While on the issue of marijuana legalization and its continually evolving legal status, I look back and realize that while I’d been trudging along trying to live life on life’s terms and busy doing the corporate hustle, it went unnoticed by me (and others, I’m sure) that in recent years marijuana use has become more socially acceptable among both adults and youth, while perceptions of risk among adolescents of the drug’s harms have been declining.
I was surprised on being told that it’s fairly common now to arrive for a dinner with gift-wrapped hash, grass and what have you for the party hosts. Well, if we could do it with booze and wine, then why not weed…I hope I’m not giving someone ideas!
Adolescence is a critical “at-risk period” for substance use and addiction. All addictive drugs, including alcohol and marijuana, have especially harmful effects on the adolescent brain, which is still undergoing significant development.
These days the attitudes and feelings towards marijuana use have become favourable and positive as opposed to my younger days. In the early seventies, we had a high tolerance for deviance and rebellious activities which led to some of us smoking pot and hash.
Marijuana use, in adolescents in particular, can cause negative neurological effects. Long-term, regular use starting in the young adult years may impair brain development and functioning. The main chemical in marijuana, delta-9-tetrahydrocannabinol (THC) disrupts the brain’s normal functioning and can lead to problems studying, learning new things, and recalling recent events.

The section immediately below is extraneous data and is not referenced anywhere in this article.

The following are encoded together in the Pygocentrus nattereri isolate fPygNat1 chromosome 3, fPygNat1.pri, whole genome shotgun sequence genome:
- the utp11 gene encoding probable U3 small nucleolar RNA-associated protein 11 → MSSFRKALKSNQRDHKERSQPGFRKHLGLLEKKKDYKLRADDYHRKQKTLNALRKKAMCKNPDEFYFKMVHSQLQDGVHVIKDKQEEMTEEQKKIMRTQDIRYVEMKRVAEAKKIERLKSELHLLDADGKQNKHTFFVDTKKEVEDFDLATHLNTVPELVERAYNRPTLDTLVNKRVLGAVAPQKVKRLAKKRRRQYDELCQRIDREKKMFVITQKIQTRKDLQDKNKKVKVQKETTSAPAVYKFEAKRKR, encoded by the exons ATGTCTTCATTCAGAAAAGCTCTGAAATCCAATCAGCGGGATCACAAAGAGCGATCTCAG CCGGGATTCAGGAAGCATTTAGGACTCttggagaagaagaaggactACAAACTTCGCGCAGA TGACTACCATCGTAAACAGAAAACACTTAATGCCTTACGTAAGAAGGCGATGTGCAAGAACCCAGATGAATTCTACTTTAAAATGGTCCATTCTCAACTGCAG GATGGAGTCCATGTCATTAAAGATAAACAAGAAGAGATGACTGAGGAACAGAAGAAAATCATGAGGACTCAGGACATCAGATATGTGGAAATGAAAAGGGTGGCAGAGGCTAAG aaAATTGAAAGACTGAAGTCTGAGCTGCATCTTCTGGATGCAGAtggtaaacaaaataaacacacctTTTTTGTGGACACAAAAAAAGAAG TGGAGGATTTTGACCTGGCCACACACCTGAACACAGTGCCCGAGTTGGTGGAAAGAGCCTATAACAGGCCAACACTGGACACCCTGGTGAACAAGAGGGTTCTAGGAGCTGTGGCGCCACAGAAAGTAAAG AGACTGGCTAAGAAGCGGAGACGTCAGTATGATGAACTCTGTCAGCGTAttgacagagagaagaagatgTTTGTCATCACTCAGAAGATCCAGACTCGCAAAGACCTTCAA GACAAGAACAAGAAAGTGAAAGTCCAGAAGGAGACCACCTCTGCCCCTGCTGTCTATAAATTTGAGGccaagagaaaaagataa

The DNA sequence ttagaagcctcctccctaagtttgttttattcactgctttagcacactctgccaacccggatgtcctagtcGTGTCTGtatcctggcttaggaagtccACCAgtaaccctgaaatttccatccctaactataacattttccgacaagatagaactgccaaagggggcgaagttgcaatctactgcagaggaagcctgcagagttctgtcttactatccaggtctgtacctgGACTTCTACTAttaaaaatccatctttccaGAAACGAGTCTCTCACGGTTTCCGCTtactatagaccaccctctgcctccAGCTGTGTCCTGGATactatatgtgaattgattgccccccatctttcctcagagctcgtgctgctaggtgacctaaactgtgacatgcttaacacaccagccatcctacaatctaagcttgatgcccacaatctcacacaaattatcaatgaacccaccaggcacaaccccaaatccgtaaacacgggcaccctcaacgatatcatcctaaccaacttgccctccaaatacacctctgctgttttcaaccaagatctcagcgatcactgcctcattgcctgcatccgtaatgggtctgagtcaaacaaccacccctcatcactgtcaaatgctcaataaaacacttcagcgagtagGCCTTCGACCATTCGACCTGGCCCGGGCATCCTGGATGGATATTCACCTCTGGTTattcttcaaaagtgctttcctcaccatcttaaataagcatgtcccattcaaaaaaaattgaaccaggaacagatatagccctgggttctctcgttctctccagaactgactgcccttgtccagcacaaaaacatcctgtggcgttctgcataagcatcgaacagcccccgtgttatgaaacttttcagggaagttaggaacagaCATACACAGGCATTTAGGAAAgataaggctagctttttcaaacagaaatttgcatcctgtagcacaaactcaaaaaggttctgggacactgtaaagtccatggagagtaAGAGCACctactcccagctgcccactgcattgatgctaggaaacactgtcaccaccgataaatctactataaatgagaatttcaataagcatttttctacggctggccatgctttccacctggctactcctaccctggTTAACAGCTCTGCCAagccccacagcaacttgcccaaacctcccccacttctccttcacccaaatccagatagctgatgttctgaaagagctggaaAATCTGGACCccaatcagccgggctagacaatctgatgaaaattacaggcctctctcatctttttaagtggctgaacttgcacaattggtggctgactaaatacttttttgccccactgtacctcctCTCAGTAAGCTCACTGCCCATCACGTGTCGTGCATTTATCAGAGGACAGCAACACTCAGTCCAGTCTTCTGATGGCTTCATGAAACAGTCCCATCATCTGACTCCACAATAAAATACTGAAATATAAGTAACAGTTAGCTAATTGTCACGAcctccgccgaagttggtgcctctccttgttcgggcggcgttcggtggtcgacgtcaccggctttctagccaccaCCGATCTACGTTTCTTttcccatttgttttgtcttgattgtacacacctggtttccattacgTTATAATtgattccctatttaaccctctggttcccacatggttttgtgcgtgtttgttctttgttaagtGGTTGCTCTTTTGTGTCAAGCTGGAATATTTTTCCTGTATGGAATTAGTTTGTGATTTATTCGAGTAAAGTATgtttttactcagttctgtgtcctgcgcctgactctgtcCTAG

Frequent marijuana use has also been linked to increased risk of psychosis in individuals with specific pre-existing genetic vulnerabilities. And marijuana use—particularly long-term, chronic use or use starting at a young age—can also lead to dependence and addiction. In case you haven’t noticed, both the words – addictive and addiction – appear in this post (to my dismay too).
So how to prevent marijuana use or intervene when use has already begun? Easy…social, emotional, behavioural, cognitive, and moral competence. Huh…are you for real? I’m not sure if at the age of 62 I have the interpersonal skills that will help me integrate feelings, thinking, and actions to achieve these specific social and interpersonal goals. I like to think I do…but when I’m rigorously honest with myself, I’m sometimes unsure.
But seriously, all of the above plus self-efficacy, spirituality and resiliency are protective factors and the way to go, along with accurate information on the dangers and misconceptions of marijuana use.